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Lowe’s closes Haverhill store, shelves Salem project

By Steven A. Rosenberg
Globe Staff / October 27, 2011

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Lowe’s, which markets itself as the second-largest home improvement retailer in the world, pulled the plug last week on a major investment and a planned project, closing its Haverhill store and handing out pink slips to more than 100 employees there, while also walking away from a store it had proposed to build in Salem, where an estimated 125 jobs would have been created.

Karen Cobb, a Lowe’s spokeswoman, said the decision to close the Haverhill store and not build in Salem was part of a companywide move to downsize in the stagnant economy. The Haverhill Lowe’s was one of 20 the company decided to close, including three New Hampshire locations in Manchester, Hooksett, and Claremont. Cobb also said that because of the lagging economy, Lowe’s will open only 10 to 15 stores in the United States next year and beyond, compared with the 30 it had projected.

“We’re very disappointed,’’ said Haverhill Mayor James J. Fiorentini, who noted that he had heard rumors about the store’s underperformance for months. Lowe’s employed 105 people in Haverhill, with 62 of the workers full time. Fiorentini said he hoped some of the workers would find employment in the industrial park where Lowe’s operated.

“Lowe’s was a victim of the recession,’’ he said.

In Salem, the Lowe’s announcement took many by surprise and brought an end to a contentious period during which Lynn brought a lawsuit against Salem in an attempt to stop the project because of traffic and flooding concerns. The decision also halted development that would have expanded the Highland Avenue shopping center near the Lynn border, where Walmart is the anchor tenant.

Two years ago, Salem approved a $125,000 tax break for the proposed Lowe’s. The plan called for Lowe’s to expand the shopping center and acquire about 15 acres from a Salem camp. On the expanded property, Lowe’s had proposed building a store that would have created 125 jobs and brought in an estimated $225,000 in annual taxes.

Also, as part of the project, Walmart had planned to raze its current store and build a larger one.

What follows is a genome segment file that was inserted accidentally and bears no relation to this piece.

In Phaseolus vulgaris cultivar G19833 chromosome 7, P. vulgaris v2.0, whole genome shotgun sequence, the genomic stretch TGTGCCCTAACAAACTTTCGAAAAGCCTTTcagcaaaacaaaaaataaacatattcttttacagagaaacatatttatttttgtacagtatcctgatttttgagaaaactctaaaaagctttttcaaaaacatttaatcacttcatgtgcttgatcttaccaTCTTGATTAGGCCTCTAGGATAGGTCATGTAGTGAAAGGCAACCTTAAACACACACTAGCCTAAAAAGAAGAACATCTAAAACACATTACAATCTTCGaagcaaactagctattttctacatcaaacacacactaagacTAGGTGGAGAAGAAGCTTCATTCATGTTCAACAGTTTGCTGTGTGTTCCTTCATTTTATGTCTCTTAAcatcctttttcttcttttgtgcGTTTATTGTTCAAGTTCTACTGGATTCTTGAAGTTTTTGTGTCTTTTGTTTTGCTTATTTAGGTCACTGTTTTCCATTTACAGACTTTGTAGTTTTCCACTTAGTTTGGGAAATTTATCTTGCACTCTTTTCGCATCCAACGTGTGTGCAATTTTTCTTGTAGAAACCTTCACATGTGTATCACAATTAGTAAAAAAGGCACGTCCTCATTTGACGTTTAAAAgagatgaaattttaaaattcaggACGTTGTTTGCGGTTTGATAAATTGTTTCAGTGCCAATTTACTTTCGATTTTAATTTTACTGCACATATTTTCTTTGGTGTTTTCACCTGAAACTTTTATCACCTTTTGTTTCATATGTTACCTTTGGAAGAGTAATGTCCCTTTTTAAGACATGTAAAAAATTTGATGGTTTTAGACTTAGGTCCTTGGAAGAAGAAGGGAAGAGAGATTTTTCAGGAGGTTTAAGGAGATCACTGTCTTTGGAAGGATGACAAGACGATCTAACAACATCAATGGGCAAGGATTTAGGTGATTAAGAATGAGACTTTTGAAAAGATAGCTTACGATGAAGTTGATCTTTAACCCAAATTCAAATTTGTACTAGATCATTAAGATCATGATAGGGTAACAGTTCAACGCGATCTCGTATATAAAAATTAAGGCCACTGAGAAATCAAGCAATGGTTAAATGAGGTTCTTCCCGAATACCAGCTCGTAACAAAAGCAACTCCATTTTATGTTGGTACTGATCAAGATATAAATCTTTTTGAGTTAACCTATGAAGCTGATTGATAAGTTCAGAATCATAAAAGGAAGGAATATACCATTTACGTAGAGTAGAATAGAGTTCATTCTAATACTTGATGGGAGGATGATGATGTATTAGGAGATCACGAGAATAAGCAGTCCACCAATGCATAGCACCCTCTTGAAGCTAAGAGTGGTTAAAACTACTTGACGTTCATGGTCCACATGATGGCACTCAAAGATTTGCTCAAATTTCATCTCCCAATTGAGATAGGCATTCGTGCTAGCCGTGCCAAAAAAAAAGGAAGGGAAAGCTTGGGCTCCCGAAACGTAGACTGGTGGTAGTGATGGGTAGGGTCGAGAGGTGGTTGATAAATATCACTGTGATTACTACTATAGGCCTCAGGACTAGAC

“We just recently last week became aware of the decision by Lowe’s to discontinue the Salem project,’’ said Walmart spokesman Chris Buchanan. “Walmart is currently evaluating our options for our larger store at this site, and hopes to be in touch with the city of Salem in the near future.’’

The news also took Salem City Hall by surprise, where officials had anticipated a spring groundbreaking for the Lowe’s project.

“I am extremely disappointed that the proposed new store does not appear to be moving forward and have asked Lowe’s officials to revisit the decision,’’ said Salem Mayor Kimberley Driscoll in a statement. “They indicated they would bring my request back to corporate officers, but I’m not hopeful anything will change.’’

Salem City Councilor Tom Furey said the decision by Lowe’s would have a huge economic impact.

“It’s a major loss for the city of Salem,’’ said Furey. “With the Walmart, that whole area would have been an amazing win-win for the city, since we need more commercial development in the city. It’s a major blow and we hope somewhere along the line they will reconsider.’’

The decision by Lowe’s against building in Salem also could affect a lawsuit the city of Lynn filed against Salem. During the past two years, Lynn officials and abutters had warned the project would create more traffic and more water runoff in a heavily congested area that already floods.

Lynn had filed a lawsuit against the city of Salem and its Planning Board, which approved the project. Earlier this month, a Salem Superior Court judge dismissed most of the lawsuit but allowed one charge to proceed.

With the Lowe’s project dead, Lynn city attorney James Lamanna said he expected to drop the lawsuit.

“For the residents that would have had to deal with this every day, it’s a good development,’’ he said. “We would have received none of the tax revenue for the project and most of the headaches.’’

Tim Phelan, president of the Lynn City Council, also hailed the news. “I look at this as a victory for the small guy and the neighborhood over the corporate giant,’’ he said.

Steven A. Rosenberg can be reached at